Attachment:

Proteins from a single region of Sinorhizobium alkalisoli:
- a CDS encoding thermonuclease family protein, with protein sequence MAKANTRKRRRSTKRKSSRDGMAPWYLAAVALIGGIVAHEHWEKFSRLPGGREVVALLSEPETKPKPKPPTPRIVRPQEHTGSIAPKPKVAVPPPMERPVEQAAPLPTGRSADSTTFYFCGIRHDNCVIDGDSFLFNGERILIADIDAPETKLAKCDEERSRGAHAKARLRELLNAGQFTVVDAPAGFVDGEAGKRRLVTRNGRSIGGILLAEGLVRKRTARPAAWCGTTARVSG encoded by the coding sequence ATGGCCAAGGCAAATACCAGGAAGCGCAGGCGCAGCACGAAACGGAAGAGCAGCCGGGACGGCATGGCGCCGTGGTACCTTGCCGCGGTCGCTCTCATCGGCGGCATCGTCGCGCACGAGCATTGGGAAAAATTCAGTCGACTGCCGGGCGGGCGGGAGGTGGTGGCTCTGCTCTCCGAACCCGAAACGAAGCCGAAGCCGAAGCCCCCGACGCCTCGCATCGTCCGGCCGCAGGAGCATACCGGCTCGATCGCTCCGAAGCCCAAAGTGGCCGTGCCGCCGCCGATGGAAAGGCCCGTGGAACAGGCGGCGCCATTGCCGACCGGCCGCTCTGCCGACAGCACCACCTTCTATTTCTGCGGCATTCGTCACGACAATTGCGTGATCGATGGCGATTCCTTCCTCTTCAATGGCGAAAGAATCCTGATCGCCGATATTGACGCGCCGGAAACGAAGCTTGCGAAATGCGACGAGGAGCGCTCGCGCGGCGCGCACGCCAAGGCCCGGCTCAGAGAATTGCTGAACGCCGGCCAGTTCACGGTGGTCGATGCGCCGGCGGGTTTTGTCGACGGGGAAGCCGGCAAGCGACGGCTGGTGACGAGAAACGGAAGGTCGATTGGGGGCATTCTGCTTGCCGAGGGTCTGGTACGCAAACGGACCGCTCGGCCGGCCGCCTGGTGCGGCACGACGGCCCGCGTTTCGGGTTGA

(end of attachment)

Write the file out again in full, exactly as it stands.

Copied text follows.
Proteins from a single region of Sinorhizobium alkalisoli:
- a CDS encoding thermonuclease family protein, with protein sequence MAKANTRKRRRSTKRKSSRDGMAPWYLAAVALIGGIVAHEHWEKFSRLPGGREVVALLSEPETKPKPKPPTPRIVRPQEHTGSIAPKPKVAVPPPMERPVEQAAPLPTGRSADSTTFYFCGIRHDNCVIDGDSFLFNGERILIADIDAPETKLAKCDEERSRGAHAKARLRELLNAGQFTVVDAPAGFVDGEAGKRRLVTRNGRSIGGILLAEGLVRKRTARPAAWCGTTARVSG encoded by the coding sequence ATGGCCAAGGCAAATACCAGGAAGCGCAGGCGCAGCACGAAACGGAAGAGCAGCCGGGACGGCATGGCGCCGTGGTACCTTGCCGCGGTCGCTCTCATCGGCGGCATCGTCGCGCACGAGCATTGGGAAAAATTCAGTCGACTGCCGGGCGGGCGGGAGGTGGTGGCTCTGCTCTCCGAACCCGAAACGAAGCCGAAGCCGAAGCCCCCGACGCCTCGCATCGTCCGGCCGCAGGAGCATACCGGCTCGATCGCTCCGAAGCCCAAAGTGGCCGTGCCGCCGCCGATGGAAAGGCCCGTGGAACAGGCGGCGCCATTGCCGACCGGCCGCTCTGCCGACAGCACCACCTTCTATTTCTGCGGCATTCGTCACGACAATTGCGTGATCGATGGCGATTCCTTCCTCTTCAATGGCGAAAGAATCCTGATCGCCGATATTGACGCGCCGGAAACGAAGCTTGCGAAATGCGACGAGGAGCGCTCGCGCGGCGCGCACGCCAAGGCCCGGCTCAGAGAATTGCTGAACGCCGGCCAGTTCACGGTGGTCGATGCGCCGGCGGGTTTTGTCGACGGGGAAGCCGGCAAGCGACGGCTGGTGACGAGAAACGGAAGGTCGATTGGGGGCATTCTGCTTGCCGAGGGTCTGGTACGCAAACGGACCGCTCGGCCGGCCGCCTGGTGCGGCACGACGGCCCGCGTTTCGGGTTGA